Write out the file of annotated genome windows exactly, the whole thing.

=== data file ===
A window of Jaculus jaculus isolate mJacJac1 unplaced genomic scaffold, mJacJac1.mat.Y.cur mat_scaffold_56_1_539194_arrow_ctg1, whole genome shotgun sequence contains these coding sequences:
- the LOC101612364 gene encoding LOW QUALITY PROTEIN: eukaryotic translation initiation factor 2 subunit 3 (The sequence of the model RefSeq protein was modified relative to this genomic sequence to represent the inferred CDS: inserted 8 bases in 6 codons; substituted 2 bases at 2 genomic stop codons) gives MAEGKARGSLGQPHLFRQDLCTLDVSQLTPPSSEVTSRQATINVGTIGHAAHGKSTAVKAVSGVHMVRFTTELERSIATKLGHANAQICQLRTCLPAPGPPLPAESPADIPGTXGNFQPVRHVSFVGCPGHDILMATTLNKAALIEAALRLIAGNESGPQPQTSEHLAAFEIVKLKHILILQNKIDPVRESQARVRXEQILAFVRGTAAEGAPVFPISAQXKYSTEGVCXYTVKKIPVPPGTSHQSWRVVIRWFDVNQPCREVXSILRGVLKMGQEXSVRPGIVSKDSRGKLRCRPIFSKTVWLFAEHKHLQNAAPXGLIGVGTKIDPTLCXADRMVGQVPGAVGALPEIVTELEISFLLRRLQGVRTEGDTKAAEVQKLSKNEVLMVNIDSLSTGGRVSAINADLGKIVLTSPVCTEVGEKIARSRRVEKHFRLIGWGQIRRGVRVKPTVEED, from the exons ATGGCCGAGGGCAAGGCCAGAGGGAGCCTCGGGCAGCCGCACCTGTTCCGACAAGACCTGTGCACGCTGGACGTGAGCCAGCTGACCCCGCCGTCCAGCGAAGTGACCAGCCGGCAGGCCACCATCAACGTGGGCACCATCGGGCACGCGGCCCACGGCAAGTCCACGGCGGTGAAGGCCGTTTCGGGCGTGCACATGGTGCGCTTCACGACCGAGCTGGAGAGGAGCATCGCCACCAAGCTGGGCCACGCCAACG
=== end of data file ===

A window of Jaculus jaculus isolate mJacJac1 unplaced genomic scaffold, mJacJac1.mat.Y.cur mat_scaffold_56_1_539194_arrow_ctg1, whole genome shotgun sequence contains these coding sequences:
- the LOC101612364 gene encoding LOW QUALITY PROTEIN: eukaryotic translation initiation factor 2 subunit 3 (The sequence of the model RefSeq protein was modified relative to this genomic sequence to represent the inferred CDS: inserted 8 bases in 6 codons; substituted 2 bases at 2 genomic stop codons) gives MAEGKARGSLGQPHLFRQDLCTLDVSQLTPPSSEVTSRQATINVGTIGHAAHGKSTAVKAVSGVHMVRFTTELERSIATKLGHANAQICQLRTCLPAPGPPLPAESPADIPGTXGNFQPVRHVSFVGCPGHDILMATTLNKAALIEAALRLIAGNESGPQPQTSEHLAAFEIVKLKHILILQNKIDPVRESQARVRXEQILAFVRGTAAEGAPVFPISAQXKYSTEGVCXYTVKKIPVPPGTSHQSWRVVIRWFDVNQPCREVXSILRGVLKMGQEXSVRPGIVSKDSRGKLRCRPIFSKTVWLFAEHKHLQNAAPXGLIGVGTKIDPTLCXADRMVGQVPGAVGALPEIVTELEISFLLRRLQGVRTEGDTKAAEVQKLSKNEVLMVNIDSLSTGGRVSAINADLGKIVLTSPVCTEVGEKIARSRRVEKHFRLIGWGQIRRGVRVKPTVEED, from the exons ATGGCCGAGGGCAAGGCCAGAGGGAGCCTCGGGCAGCCGCACCTGTTCCGACAAGACCTGTGCACGCTGGACGTGAGCCAGCTGACCCCGCCGTCCAGCGAAGTGACCAGCCGGCAGGCCACCATCAACGTGGGCACCATCGGGCACGCGGCCCACGGCAAGTCCACGGCGGTGAAGGCCGTTTCGGGCGTGCACATGGTGCGCTTCACGACCGAGCTGGAGAGGAGCATCGCCACCAAGCTGGGCCACGCCAACG